The New York Times is reporting Elon Musk and Twitter Reach Deal for Sale. Twitter has agreed to be taken over at $54.20 a share, a 38 percent premium over the share price when it was revealed Mr. Musk has been buying up the company’s stock. Elon Musk had this to say:
“Free speech is the bedrock of a functioning democracy, and Twitter is the digital town square where matters vital to the future of humanity are debated,” Mr. Musk said in a statement announcing the deal. “Twitter has tremendous potential — I look forward to working with the company and the community of users to unlock it.”
“I also want to make Twitter better than ever by enhancing the product with new features, making the algorithms open source to increase trust, defeating the spam bots, and authenticating all humans. Twitter has tremendous potential – I look forward to working with the company and the community of users to unlock it.”
Dan DeMichele, VP Product Management at LastPass:
“Ransomware threat actors have upped their game. They are more sophisticated than before, with a host of attack methods and techniques to throw at us and catch us off guard. It’s yet another urgent reminder that the age of internet innocence is done and it’s time for each of us to step up and play our part in building our defences as cybercriminals look to exploit any chink in our cybersecurity armour. I urge individuals to remember that it is more critical than ever to have multiple lines of defence to safely secure your online data. As the pandemic shifted every aspect of our online behaviour – from the way we work, go to school, shop and play – our sensitive information is at further risk than ever before.
“Securing your data online – whether it be for the individual consumer or for IT teams at a business – is mission critical. While businesses have taken the multi-thousand-to-million-dollar risk of a breach seriously, the average person doesn’t yet understand just how at risk their personal information is, and how that information acts as a turnkey for hackers into their finances and other sensitive data. Education is paramount and the answer to creating cybersecurity resilience lies in our people. Against a tide of relentless and evolving hack attacks, each individual needs to have their finger on the pulse. Robust cybersecurity practice concerns each of us so we all need to be able to follow simple but effective everyday practices to secure our digital lives. At the end of the day a company’s cybersecurity approach is only ever as strong as its employee’s weakest password.”
Much of the focus around Elon Musk\’s takeover of Twitter has been centered on how he will treat speech on the platform. But at least two of the changes he has proposed actually have bigger implications for cybersecurity.
The first is his promise to make Twitter\’s algorithm open source so that users can see the code that determines what is surfaced in their timelines. The decision to open-source this code likely means that it will be adopted by other social platforms, advertisers, and others who are looking to hone their user targeting. Of course, as with any widely adopted open source code, there are significant security implications. As we\’ve seen with Log4Shell and Spring4Shell, vulnerabilities in widely used open source applications are exponentially more valuable. Making its code open source may increase transparency for Twitter users, but it may also make Twitter a much bigger target for attackers.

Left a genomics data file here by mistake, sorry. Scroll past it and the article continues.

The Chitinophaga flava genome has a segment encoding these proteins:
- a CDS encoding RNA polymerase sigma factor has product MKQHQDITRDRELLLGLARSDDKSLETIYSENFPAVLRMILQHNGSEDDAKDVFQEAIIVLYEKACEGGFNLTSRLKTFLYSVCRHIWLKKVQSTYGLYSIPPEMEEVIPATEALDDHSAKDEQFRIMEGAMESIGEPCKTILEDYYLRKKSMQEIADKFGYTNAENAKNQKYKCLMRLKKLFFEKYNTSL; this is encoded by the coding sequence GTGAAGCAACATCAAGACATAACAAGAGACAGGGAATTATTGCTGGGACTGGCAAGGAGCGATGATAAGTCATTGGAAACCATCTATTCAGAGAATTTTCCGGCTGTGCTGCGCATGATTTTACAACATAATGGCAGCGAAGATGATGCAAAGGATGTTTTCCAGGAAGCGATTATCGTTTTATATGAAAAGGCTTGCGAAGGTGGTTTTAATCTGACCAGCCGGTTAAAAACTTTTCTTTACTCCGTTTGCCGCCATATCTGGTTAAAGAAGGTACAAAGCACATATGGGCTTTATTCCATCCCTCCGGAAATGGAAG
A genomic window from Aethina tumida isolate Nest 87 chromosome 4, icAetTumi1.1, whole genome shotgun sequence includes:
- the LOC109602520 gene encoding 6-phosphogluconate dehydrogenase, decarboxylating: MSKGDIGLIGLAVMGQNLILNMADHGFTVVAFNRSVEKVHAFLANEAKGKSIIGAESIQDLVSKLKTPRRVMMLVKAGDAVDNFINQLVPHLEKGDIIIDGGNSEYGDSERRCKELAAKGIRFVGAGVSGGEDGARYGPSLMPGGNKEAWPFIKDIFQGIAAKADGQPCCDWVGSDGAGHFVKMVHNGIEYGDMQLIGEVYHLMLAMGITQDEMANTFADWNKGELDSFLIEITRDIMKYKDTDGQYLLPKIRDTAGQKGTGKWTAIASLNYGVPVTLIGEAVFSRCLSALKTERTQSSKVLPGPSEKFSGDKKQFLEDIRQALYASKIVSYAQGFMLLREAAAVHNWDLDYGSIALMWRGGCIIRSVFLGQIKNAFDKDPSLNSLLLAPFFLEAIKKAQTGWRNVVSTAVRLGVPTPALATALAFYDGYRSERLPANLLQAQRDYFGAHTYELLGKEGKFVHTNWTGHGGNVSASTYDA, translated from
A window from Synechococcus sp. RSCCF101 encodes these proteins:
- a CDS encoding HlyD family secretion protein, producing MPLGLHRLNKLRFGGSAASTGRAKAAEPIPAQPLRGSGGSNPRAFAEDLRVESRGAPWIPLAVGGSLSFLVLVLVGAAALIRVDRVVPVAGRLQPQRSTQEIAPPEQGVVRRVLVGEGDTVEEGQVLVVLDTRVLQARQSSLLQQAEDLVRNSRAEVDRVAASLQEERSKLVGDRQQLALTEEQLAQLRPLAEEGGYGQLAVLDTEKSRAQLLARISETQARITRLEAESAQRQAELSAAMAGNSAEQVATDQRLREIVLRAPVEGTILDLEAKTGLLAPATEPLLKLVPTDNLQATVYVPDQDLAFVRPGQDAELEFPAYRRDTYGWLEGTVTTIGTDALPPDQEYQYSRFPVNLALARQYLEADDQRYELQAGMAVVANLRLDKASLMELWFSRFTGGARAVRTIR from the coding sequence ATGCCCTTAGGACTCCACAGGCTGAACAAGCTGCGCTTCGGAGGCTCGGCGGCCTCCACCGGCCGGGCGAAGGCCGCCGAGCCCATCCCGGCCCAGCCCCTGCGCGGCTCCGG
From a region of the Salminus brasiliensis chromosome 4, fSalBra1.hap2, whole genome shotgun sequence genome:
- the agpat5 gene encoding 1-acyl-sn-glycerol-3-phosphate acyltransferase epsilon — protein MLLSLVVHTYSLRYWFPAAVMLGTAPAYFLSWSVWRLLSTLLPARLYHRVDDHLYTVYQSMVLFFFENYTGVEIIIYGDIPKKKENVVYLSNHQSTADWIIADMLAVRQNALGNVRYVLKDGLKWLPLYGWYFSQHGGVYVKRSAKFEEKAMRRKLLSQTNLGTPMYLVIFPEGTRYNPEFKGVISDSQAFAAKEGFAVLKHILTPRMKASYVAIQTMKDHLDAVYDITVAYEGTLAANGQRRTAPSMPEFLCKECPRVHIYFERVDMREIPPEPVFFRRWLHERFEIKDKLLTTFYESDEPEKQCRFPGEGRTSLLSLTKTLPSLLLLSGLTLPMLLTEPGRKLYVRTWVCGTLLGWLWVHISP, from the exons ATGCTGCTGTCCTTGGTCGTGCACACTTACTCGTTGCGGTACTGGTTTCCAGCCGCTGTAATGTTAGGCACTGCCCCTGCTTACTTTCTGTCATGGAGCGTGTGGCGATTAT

The other reform Musk proposes may actually lean in the other direction. Musk has stated that he\’s on a mission to eliminate bots on the platform. While this seems like a Sisyphean task, if he\’s successful, the methods used by Twitter to eliminate bots from the platform may generate new techniques that improve the detection and identification of spam emails, spam posts, and other malicious intrusion attempts. If Musk and his team can train AI to be more effective in combating this, it may well be a boon to security practitioners everywhere.
With the human element being the weakest link in the cybersecurity chain, I applaud the intent to enhance authentication on the Twitter platform. This change can\’t come soon enough and will greatly impact spam bots and other modes of false information.
Twitter, along with other notable big tech platforms such as Facebook, YouTube, Pinterest, and Amazon, have for years engaged in such tactics as shadow-banning, censoring, cancelling, and de-platforming anyone or any group that went against their prescribed ideology. Their claims of doing such ranged from cries of “saving democracy” to “fake news” or that reports were from “foreign interference”, have raised collective eyebrows for quite some time. This has been noticed by all but those who refuse to look beyond the borders of the DC beltway or large metropolitan coastal cities.
Funnily enough, these same beltway broadcasters and tech giants who have trumpeted their dismay for Elon Musk – who is a huge free speech advocate – in taking over such a prominent information conduit as Twitter, had little to no rebuke when Jeff Bezos, CEO of Amazon, purchased the Washington Post. Since these tech giants have rapidly expanded the size of the market square, ideology should have no place in determining what can be said and who can be heard.